If an interviewer has ever gouged your brain with something along the lines of “How many French cut green beans would it take to fill the Titanic’s boiler room 12 years after the ship sank?” you may have Google to blame.
That company is infamous for asking ridiculous questions during job interviews. Plenty of other companies followed suit. After all, such brainteasers ostensibly provide insight into how a candidate thinks.
That’s what they do, right?
The real reason for the questions: “They serve primarily to make the interviewer feel smart,” Google’s Laszlo Bock recently told the New York Times.
And … “They don’t predict anything.”
Google (and plenty of other companies) now favors behavioral interviews, “… where you have a consistent rubric for how you assess people, rather than having each interviewer just make stuff up,” said Bock, senior vice president of people operations.
So, maybe at your next interview you won’t be called on to ponder what you would do if all nocturnal animals became diurnal, and vice versa, except for humans. And, even better, behavioral interviews revolve around a subject about which you should know a great deal: you.
Craft Career Stories for Your Behavioral Interview
Rather than esoteric hypotheticals, a behavioral interview consists of situational questions (So, tell us about a time you …). Given that, a good portion of your pre-interview prep should focus on you and your job experiences. Before a behavioral interview, then, you should craft several (true!) career stories.
Some key points to know:
- What happened
- What did you do
- How did it turn out
- Why did it turn out that way
- What did you learn (if applicable)
- What you would do differently (if applicable)
Don’t necessarily give all the details in your initial telling of the story. Some of them won’t be relevant to the question as it was posed, or they will come up through follow up questions from the interviewer (such as, what you learned or what you would do differently).
Also, avoid trying to tell your stories by rote. Instead, memorize your key points and build your stories around them. You will sound more natural. Finally, don’t be shy about asking for a question to be clarified.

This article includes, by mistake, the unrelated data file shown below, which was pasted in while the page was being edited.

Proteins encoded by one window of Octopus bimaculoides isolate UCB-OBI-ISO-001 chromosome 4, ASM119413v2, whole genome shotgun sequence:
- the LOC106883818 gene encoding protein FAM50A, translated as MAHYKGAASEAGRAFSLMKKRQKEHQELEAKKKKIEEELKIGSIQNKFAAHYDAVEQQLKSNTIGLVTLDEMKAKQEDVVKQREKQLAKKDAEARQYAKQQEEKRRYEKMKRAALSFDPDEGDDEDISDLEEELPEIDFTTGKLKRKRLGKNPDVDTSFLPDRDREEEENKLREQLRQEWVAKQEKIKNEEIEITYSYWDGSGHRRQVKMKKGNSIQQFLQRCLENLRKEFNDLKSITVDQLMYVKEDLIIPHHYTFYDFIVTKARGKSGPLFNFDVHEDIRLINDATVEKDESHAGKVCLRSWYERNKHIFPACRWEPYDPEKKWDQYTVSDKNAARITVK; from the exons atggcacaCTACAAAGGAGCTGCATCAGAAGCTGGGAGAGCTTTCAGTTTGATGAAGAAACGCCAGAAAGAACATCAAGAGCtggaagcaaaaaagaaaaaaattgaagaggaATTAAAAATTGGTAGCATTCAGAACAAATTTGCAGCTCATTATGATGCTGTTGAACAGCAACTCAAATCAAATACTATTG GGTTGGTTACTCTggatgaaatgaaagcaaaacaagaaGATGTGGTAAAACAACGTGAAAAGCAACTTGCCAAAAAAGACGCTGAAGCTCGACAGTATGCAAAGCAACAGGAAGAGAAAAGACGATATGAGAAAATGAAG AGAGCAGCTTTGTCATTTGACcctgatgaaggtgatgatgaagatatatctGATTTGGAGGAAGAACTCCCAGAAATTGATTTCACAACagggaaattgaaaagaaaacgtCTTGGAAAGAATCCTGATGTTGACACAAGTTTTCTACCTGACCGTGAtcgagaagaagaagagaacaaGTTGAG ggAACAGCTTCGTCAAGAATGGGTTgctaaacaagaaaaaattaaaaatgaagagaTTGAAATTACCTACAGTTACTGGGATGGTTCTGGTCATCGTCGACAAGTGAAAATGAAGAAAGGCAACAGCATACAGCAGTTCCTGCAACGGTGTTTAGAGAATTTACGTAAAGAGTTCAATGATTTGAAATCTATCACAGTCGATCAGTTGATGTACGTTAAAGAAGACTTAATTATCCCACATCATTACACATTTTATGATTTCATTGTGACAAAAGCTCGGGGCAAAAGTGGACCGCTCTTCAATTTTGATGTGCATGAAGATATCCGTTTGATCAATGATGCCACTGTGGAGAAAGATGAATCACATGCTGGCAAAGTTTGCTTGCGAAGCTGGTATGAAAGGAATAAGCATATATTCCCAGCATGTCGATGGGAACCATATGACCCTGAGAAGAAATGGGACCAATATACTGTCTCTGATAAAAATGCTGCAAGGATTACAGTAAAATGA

More from Bock on Hiring at Google
On GPA: “GPA’s are worthless as a criteria for hiring, and test scores are worthless — no correlation at all except for brand-new college grads, where there’s a slight correlation.”
On College Grads at Google: “The proportion of people without any college education at Google has increased over time as well. So we have teams where you have 14 percent of the team made up of people who’ve never gone to college.”
On Interviewing: “We looked at tens of thousands of interviews, and everyone who had done the interviews and what they scored the candidate, and how that person ultimately performed in their job. We found zero relationship. It’s a complete random mess.”
On Predicting Success: “We’ve done some interesting things to figure out how many job candidates we should be interviewing for each position, who are better interviewers than others and what kind of attributes tend to predict success at Google.”
On Leadership: “We found that, for leaders, it’s important that people know you are consistent and fair in how you think about making decisions and that there’s an element of predictability. If a leader is consistent, people on their teams experience tremendous freedom, because then they know that within certain parameters”
On Hiring: “I don’t think you’ll ever replace human judgment and human inspiration and creativity because, at the end of the day, you need to be asking questions like, O.K., the system says this. Is this really what we want to do? Is that the right thing?”
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